2 new charts - Sugar content & food price index
Sweeter than sugar and costlier than caviar...
Sugary drinks have become more expensive since 2016, with a sugar tax law introduced in the UK to limit sugar consumption. So much sugar is in my drink today? Elsewhere, global food prices are seemingly always on the rise - let’s take a look at how specific food types have risen over time.
Chart #1 - The UK sugar tax law (or Soft Drinks Levy) has already led to over 50% of manufacturers to reduce the sugar content in their drinks since 2016 - a reduction of around 45 million kg of sugar per year. Despite this, many drinks still have a substantial amount of sugar in per serving, since the levy only applies .
Energy drinks are particularly sugary, with Rockstar having almost 4g of sugar per ounce (~13.3g/100ml) - that’s 63g of sugar per serving! Other famous soft drinks like Fanta and Sprite are only marginally better, at 3.67g/oz (~12.4g/100ml) and 3.17g/oz (~10.7g/100ml) respectively.
On the other side of the scale, drinks like Diet Coke have 0g/oz of sugar but replace it with artificial sweeteners to retain the taste.
Today’s Genuinely Impactful startups:
Dr Wills: Why stop at sugary drinks - Dr Wills manufactures sauces and dressings using only natural ingredients, nothing artificial.
AllPlants: An ethical, sustainable, vegan food subscription box. What more could you ask for?
Chart #2 - Food price indexes are a way to standardise the price of different types of food, with the FAO using 2014-16 prices indexed to 100. Since 1990, every category has risen substantially, and some of the most drastic price movements coincide with major global events.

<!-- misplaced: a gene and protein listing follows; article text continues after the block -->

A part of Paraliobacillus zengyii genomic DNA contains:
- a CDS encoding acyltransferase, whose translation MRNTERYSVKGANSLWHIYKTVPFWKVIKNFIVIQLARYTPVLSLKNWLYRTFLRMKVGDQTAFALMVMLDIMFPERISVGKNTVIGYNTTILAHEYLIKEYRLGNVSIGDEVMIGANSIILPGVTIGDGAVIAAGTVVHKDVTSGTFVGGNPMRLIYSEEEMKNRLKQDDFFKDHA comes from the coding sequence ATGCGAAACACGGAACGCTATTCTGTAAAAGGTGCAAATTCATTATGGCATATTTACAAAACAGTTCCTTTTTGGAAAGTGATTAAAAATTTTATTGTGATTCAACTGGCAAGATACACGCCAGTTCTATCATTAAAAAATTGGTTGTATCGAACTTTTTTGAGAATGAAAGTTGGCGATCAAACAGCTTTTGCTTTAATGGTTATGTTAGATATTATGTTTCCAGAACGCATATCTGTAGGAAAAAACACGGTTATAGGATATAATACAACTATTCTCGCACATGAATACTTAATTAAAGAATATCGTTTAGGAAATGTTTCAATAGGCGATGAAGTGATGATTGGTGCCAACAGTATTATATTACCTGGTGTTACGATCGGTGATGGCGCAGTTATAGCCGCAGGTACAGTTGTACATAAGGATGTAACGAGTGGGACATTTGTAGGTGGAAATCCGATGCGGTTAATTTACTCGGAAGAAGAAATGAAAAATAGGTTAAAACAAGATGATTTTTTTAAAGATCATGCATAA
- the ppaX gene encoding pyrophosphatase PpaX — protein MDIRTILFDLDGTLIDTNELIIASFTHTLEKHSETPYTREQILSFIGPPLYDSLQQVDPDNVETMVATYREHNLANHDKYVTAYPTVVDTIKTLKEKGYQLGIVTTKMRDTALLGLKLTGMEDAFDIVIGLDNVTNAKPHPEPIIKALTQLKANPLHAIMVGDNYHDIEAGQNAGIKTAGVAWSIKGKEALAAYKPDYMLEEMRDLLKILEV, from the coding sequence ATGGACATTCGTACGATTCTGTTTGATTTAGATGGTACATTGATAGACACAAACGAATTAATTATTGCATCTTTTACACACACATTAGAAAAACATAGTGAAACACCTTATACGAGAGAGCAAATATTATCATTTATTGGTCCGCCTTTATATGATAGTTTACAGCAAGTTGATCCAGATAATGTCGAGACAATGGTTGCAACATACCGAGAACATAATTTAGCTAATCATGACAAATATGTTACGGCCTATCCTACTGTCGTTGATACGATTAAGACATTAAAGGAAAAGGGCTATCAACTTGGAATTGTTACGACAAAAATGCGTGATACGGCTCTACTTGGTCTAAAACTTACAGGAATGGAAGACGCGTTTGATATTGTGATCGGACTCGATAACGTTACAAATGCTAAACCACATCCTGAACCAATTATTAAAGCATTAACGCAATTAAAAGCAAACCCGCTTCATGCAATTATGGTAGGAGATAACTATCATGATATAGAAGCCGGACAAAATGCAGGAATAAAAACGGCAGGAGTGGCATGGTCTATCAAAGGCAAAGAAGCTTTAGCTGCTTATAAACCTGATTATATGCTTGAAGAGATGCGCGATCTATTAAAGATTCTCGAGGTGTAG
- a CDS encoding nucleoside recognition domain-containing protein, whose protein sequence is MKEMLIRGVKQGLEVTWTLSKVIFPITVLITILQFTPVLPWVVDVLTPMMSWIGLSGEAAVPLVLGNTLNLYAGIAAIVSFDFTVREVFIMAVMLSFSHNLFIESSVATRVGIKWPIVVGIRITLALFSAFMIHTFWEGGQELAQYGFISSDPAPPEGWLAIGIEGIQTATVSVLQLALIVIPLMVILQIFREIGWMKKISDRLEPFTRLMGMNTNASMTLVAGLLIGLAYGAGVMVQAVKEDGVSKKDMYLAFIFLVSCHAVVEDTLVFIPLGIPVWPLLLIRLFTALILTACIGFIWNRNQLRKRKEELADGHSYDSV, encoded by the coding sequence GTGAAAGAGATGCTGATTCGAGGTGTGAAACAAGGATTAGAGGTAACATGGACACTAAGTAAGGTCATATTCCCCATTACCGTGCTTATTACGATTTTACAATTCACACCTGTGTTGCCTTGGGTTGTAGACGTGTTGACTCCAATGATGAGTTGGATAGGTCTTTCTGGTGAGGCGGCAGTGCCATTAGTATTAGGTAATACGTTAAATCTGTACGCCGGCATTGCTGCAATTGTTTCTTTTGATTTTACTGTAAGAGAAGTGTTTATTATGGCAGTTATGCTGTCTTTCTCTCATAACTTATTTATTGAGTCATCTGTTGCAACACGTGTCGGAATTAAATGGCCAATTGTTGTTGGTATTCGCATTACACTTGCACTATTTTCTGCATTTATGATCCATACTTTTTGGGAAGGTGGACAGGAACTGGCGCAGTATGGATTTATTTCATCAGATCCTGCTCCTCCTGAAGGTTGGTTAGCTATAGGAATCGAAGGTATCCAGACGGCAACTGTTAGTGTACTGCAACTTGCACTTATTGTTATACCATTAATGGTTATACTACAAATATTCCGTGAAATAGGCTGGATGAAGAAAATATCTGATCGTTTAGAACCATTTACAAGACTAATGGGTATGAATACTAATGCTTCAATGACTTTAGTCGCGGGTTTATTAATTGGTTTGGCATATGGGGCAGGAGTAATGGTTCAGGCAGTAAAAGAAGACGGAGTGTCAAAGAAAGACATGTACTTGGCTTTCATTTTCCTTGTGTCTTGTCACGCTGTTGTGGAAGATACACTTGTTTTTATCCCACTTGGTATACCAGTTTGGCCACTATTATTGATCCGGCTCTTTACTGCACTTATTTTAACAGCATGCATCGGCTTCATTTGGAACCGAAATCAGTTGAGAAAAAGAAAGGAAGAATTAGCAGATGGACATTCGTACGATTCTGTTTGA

For example, from the early 2000s up until 2008 the price of most categories started rising sharply. This peaked when the Great Recession hit, with prices tumbling down as quickly as they shot up. Sugar is a great example of this, with the nominal sugar price index starting at a trough of 62.4 before peaking at 160.90, then crashing back down to 83.2 all in the space of 8 years.
Interestingly, from 1990 until 2008 real prices were consistently above nominal prices. Between 2008 and 2015 nominal prices actually rose above real prices due to the extremely low (and even negative) inflation that occurred during the recession years. Real prices then rose back above nominal prices - until the pandemic market instability caused nominal prices to leapfrog real prices once again.
See you next Wednesday with more charts on the Internet!
Created by Miguel
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